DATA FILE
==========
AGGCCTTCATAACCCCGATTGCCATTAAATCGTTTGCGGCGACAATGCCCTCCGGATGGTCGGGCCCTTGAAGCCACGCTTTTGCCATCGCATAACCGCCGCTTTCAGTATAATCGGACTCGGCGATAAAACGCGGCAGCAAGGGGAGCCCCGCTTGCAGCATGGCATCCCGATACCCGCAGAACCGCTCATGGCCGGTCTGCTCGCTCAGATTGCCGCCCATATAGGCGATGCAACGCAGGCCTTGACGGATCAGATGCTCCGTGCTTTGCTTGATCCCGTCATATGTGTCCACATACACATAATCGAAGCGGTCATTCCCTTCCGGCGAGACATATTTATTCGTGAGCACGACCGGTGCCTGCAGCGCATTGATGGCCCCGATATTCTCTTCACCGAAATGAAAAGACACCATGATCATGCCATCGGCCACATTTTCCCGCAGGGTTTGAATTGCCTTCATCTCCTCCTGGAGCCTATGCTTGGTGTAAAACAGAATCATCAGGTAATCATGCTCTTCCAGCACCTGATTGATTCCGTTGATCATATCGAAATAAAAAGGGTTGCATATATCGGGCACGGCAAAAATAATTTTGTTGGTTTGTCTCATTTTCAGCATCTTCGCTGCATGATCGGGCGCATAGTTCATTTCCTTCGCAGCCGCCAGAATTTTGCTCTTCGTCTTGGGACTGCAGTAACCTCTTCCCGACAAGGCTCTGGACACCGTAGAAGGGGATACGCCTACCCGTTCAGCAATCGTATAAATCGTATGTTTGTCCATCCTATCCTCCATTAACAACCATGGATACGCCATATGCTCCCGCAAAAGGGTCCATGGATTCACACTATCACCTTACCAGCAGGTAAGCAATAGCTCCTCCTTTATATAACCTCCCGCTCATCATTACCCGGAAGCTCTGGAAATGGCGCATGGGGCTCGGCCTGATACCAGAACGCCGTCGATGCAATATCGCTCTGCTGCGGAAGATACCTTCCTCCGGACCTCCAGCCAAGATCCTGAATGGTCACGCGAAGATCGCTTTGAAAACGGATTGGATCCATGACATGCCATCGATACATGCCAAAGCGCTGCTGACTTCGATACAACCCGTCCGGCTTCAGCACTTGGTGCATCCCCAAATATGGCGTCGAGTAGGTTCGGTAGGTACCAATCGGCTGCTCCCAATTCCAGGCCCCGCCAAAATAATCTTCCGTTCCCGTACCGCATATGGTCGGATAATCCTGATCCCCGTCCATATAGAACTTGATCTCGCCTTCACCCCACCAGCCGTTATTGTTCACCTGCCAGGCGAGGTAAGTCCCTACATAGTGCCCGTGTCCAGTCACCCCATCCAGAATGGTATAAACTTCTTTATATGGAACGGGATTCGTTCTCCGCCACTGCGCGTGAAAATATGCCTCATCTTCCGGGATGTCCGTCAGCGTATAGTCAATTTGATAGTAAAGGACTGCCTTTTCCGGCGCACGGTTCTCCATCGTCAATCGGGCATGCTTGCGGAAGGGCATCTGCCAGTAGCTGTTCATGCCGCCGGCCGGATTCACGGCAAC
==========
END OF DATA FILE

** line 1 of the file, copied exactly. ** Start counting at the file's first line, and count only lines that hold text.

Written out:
AGGCCTTCATAACCCCGATTGCCATTAAATCGTTTGCGGCGACAATGCCCTCCGGATGGTCGGGCCCTTGAAGCCACGCTTTTGCCATCGCATAACCGCCGCTTTCAGTATAATCGGACTCGGCGATAAAACGCGGCAGCAAGGGGAGCCCCGCTTGCAGCATGGCATCCCGATACCCGCAGAACCGCTCATGGCCGGTCTGCTCGCTCAGATTGCCGCCCATATAGGCGATGCAACGCAGGCCTTGACGGATCAGATGCTCCGTGCTTTGCTTGATCCCGTCATATGTGTCCACATACACATAATCGAAGCGGTCATTCCCTTCCGGCGAGACATATTTATTCGTGAGCACGACCGGTGCCTGCAGCGCATTGATGGCCCCGATATTCTCTTCACCGAAATGAAAAGACACCATGATCATGCCATCGGCCACATTTTCCCGCAGGGTTTGAATTGCCTTCATCTCCTCCTGGAGCCTATGCTTGGTGTAAAACAGAATCATCAGGTAATCATGCTCTTCCAGCACCTGATTGATTCCGTTGATCATATCGAAATAAAAAGGGTTGCATATATCGGGCACGGCAAAAATAATTTTGTTGGTTTGTCTCATTTTCAGCATCTTCGCTGCATGATCGGGCGCATAGTTCATTTCCTTCGCAGCCGCCAGAATTTTGCTCTTCGTCTTGGGACTGCAGTAACCTCTTCCCGACAAGGCTCTGGACACCGTAGAAGGGGATACGCCTACCCGTTCAGCAATCGTATAAATCGTATGTTTGTCCATCCTATCCTCCATTAACAACCATGGATACGCCATATGCTCCCGCAAAAGGGTCCATGGATTCACACTATCACCTTACCAGCAGGTAAGCAATAGCTCCTCCTTTATATAACCTCCCGCTCATCATTACCCGGAAGCTCTGGAAATGGCGCATGGGGCTCGGCCTGATACCAGAACGCCGTCGATGCAATATCGCTCTGCTGCGGAAGATACCTTCCTCCGGACCTCCAGCCAAGATCCTGAATGGTCACGCGAAGATCGCTTTGAAAACGGATTGGATCCATGACATGCCATCGATACATGCCAAAGCGCTGCTGACTTCGATACAACCCGTCCGGCTTCAGCACTTGGTGCATCCCCAAATATGGCGTCGAGTAGGTTCGGTAGGTACCAATCGGCTGCTCCCAATTCCAGGCCCCGCCAAAATAATCTTCCGTTCCCGTACCGCATATGGTCGGATAATCCTGATCCCCGTCCATATAGAACTTGATCTCGCCTTCACCCCACCAGCCGTTATTGTTCACCTGCCAGGCGAGGTAAGTCCCTACATAGTGCCCGTGTCCAGTCACCCCATCCAGAATGGTATAAACTTCTTTATATGGAACGGGATTCGTTCTCCGCCACTGCGCGTGAAAATATGCCTCATCTTCCGGGATGTCCGTCAGCGTATAGTCAATTTGATAGTAAAGGACTGCCTTTTCCGGCGCACGGTTCTCCATCGTCAATCGGGCATGCTTGCGGAAGGGCATCTGCCAGTAGCTGTTCATGCCGCCGGCCGGATTCACGGCAAC